Figure 1. Anteroposterior radiograph of right knee showing medial compartment knee arthritis
Figure 2. Sunrise view of both knees
Figure 3. MRI of right knee showing significant edema and cystic changes within the femoral condyle and proximal tibia
A 55-year-old man presents to the office with a 1-year history of right knee pain. The patient reports a history of medial compartment knee arthritis. He has tried conservative treatments including oral nonsteroidal anti-inflammatory drugs (NSAIDs), physical therapy, and cortisone injections with minimal relief. Eight months ago the patient underwent a medial meniscectomy, which made the knee pain worse. Radiographs and magnetic resonance imaging (Figure 1-3) show significant edema and cystic changes within the femoral condyle and proximal tibia. The articular cartilage of the lateral and patellofemoral components is preserved. The patient would like to discuss whether medial unicompartmental knee arthroplasty (UKA) is an appropriate option for his condition.
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Unicompartmental knee arthroplasty refers to a replacement of either the medial, lateral, or patellofemoral compartment of the knee. These procedures represent approximately 5% of knee arthroplasty procedures (4.1% medial and lateral and 0.4% patellofemoral).1 Unicompartmental knee arthroplasties are most frequently performed in the medial compartment, where arthritis most commonly develops.1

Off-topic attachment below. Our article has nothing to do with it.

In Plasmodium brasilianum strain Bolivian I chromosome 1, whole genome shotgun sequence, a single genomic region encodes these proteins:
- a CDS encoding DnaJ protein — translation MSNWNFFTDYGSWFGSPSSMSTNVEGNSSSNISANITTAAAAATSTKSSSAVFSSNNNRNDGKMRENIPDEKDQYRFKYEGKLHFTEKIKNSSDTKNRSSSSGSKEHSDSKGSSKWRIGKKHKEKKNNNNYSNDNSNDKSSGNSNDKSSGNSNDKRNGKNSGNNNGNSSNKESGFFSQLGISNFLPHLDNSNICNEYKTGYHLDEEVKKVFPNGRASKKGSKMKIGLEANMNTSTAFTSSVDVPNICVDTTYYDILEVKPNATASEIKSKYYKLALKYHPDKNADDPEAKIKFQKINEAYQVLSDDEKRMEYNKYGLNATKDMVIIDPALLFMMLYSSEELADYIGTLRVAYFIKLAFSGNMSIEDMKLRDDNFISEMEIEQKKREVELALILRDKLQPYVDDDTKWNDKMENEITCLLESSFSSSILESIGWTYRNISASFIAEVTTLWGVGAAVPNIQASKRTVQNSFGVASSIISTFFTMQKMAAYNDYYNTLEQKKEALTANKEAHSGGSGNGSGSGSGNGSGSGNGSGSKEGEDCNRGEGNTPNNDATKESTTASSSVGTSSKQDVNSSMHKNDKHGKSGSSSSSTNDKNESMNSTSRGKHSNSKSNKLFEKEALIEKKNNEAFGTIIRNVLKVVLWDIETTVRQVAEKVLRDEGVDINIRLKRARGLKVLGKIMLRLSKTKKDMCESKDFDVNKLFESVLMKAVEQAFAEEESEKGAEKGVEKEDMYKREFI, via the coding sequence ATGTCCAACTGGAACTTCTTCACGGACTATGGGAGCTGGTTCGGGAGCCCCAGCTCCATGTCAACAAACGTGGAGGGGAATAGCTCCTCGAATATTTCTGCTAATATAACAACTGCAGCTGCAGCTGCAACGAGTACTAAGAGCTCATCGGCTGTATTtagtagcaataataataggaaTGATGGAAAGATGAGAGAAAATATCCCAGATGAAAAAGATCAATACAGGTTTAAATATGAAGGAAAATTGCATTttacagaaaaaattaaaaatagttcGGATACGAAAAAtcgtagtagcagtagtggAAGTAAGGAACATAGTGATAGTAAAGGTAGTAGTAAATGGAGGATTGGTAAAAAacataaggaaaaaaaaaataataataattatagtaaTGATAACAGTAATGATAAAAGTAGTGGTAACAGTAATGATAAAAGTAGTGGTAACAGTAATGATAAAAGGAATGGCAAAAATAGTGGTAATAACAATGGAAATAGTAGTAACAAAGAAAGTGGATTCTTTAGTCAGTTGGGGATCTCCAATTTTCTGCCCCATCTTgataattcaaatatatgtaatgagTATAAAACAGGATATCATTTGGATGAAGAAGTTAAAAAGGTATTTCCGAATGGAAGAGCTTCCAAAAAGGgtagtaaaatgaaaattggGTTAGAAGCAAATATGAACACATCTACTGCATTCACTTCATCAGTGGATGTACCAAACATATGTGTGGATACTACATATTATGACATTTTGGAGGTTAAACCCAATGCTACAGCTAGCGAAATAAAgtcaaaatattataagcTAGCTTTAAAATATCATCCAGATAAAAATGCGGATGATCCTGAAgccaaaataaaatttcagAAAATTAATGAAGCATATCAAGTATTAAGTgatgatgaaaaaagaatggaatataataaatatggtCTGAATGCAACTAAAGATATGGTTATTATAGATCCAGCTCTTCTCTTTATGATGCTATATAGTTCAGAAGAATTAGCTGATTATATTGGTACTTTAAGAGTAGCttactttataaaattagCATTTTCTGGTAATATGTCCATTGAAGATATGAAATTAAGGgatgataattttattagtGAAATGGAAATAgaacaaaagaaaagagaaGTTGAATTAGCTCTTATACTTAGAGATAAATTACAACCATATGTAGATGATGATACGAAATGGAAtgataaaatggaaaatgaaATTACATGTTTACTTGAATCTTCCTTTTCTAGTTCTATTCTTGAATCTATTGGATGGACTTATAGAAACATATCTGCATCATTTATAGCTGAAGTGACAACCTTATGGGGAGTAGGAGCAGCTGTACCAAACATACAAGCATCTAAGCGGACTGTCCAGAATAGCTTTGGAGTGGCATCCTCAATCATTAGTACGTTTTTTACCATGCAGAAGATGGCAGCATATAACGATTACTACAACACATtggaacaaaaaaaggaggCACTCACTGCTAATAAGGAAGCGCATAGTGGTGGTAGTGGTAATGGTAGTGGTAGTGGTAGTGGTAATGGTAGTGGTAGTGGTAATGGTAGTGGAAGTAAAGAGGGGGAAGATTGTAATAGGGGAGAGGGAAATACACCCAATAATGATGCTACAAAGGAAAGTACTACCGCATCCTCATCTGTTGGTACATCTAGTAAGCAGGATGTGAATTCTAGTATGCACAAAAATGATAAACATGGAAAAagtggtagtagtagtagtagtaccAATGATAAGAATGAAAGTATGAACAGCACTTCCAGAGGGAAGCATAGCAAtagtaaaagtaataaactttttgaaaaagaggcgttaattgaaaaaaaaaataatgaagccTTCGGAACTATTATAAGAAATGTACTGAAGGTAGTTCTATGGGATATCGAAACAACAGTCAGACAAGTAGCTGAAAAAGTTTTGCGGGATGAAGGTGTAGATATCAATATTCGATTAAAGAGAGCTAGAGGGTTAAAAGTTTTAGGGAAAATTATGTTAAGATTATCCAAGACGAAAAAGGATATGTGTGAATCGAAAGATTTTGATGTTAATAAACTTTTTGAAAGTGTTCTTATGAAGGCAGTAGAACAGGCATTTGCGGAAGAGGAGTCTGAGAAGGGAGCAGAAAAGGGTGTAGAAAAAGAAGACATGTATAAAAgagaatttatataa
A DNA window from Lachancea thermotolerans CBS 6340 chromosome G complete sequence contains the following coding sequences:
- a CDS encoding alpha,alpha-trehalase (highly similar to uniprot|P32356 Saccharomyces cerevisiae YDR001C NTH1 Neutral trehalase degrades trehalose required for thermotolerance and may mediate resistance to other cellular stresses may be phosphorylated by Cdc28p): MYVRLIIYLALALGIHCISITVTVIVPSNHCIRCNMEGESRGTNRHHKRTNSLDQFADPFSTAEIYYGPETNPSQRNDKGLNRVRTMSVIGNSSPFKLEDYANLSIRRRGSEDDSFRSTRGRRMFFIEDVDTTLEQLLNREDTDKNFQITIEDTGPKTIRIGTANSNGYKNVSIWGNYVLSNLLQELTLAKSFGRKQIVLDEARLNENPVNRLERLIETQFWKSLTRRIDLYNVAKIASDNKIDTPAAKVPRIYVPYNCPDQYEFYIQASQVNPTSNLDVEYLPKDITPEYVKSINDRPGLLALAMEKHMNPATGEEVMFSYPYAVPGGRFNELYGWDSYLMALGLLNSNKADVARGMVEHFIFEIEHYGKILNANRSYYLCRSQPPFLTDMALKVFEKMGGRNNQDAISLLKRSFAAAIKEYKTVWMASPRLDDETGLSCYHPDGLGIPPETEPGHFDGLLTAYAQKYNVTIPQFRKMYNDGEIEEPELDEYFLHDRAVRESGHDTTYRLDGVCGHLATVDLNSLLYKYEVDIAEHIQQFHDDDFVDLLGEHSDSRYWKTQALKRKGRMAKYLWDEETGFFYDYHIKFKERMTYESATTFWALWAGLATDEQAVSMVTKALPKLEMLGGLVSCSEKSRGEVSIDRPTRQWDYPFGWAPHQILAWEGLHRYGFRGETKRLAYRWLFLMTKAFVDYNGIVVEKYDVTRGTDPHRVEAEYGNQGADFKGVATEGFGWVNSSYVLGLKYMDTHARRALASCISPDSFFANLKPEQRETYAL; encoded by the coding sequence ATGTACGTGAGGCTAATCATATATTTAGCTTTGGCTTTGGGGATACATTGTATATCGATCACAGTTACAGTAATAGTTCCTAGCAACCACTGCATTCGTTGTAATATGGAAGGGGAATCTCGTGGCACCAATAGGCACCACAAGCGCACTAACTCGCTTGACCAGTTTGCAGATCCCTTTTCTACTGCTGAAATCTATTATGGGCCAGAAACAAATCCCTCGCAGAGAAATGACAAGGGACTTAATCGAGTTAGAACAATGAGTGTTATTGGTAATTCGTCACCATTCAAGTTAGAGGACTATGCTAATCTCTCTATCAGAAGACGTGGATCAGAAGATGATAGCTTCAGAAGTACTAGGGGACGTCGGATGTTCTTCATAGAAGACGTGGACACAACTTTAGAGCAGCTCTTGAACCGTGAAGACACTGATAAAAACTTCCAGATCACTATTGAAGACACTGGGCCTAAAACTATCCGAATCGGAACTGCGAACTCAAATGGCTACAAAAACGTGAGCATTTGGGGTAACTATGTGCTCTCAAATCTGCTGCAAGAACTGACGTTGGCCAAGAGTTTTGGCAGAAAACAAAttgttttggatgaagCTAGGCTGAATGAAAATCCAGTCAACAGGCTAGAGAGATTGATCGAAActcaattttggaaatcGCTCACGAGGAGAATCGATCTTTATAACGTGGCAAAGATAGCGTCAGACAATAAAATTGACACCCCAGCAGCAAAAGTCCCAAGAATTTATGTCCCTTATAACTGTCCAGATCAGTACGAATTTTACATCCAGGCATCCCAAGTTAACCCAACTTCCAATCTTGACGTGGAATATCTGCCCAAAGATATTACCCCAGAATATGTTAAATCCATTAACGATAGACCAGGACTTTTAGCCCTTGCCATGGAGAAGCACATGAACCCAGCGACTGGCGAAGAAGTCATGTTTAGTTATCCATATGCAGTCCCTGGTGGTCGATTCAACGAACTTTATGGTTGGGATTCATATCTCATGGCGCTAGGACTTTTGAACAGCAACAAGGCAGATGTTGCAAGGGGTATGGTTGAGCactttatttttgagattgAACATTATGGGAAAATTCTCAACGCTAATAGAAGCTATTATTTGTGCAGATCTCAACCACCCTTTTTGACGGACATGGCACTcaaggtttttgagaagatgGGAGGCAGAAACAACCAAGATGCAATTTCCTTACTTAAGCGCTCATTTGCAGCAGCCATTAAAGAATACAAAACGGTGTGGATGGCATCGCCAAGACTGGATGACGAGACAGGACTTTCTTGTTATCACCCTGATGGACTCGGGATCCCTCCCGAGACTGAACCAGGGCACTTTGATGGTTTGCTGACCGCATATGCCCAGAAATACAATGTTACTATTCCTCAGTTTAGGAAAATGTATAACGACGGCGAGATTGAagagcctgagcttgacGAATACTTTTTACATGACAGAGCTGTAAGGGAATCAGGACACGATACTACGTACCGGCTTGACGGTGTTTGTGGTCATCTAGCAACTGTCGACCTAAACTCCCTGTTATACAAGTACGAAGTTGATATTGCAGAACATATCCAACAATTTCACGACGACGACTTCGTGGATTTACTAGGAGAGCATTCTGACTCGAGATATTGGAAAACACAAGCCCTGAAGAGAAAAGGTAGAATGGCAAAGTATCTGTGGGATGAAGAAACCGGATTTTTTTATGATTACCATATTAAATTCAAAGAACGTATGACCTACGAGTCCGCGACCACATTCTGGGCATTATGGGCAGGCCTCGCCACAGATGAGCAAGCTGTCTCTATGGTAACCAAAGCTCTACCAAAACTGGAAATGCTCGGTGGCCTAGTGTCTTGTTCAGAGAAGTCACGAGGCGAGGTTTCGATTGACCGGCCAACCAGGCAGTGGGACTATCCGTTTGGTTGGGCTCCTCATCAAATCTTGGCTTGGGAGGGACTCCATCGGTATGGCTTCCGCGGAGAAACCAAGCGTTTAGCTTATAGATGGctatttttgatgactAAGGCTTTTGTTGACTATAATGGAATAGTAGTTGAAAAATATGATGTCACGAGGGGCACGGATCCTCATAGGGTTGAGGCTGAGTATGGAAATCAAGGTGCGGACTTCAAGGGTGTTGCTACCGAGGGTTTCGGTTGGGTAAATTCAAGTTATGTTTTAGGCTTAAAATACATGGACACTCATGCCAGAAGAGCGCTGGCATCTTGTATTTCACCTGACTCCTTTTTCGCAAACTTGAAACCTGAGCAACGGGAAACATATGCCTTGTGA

Medial UKA preserves the lateral and patellofemoral compartment, as well as the anterior and posterior cruciate ligaments, as compared with TKA. This results in a more natural feeling knee and better range of motion as compared with TKA. The most common cause of medial UKA failure is knee pain from arthritis that develops in the lateral or patellofemoral compartment.2-3 Robotic-assisted UKA has helped with component positioning and ligament balancing and there is some evidence suggesting that this technique will increase implant survivorship, although long-term studies are lacking.3
Contraindications for medial UKA include rheumatoid arthritis (which affects all compartments of the knee), anterior cruciate ligament insufficiency, history of lateral meniscectomy, and flexion contraction >10 degrees.2,3
Dagan Cloutier, MPAS, PA-C, practices in a multispecialty orthopedic group in the southern New Hampshire region and is editor in chief of the Journal of Orthopaedics for Physician Assistants.
1. American Joint Replacement Registry. The seventh annual report of the AJRR and hip and knee arthroplasty. American Academy of Orthopedic Surgeons; 2020:69.
2. Jennings JM, Kleeman-Forsthuber LT, Bolognesi MP. Medial unicompartmental arthroplasty of the knee. J Am Acad Orthop Surg. 2019;27(5):166-176. doi:10.5435/JAAOS-D-17-00690
3. Lonner JH, Klement MR. Robotic-assisted medial unicompartmental knee arthroplasty: options and outcomes. J Am Acad Orthop Surg. 2019;27(5):e207-e214. doi:10.5435/JAAOS-D-17-00710
This article originally appeared on Clinical Advisor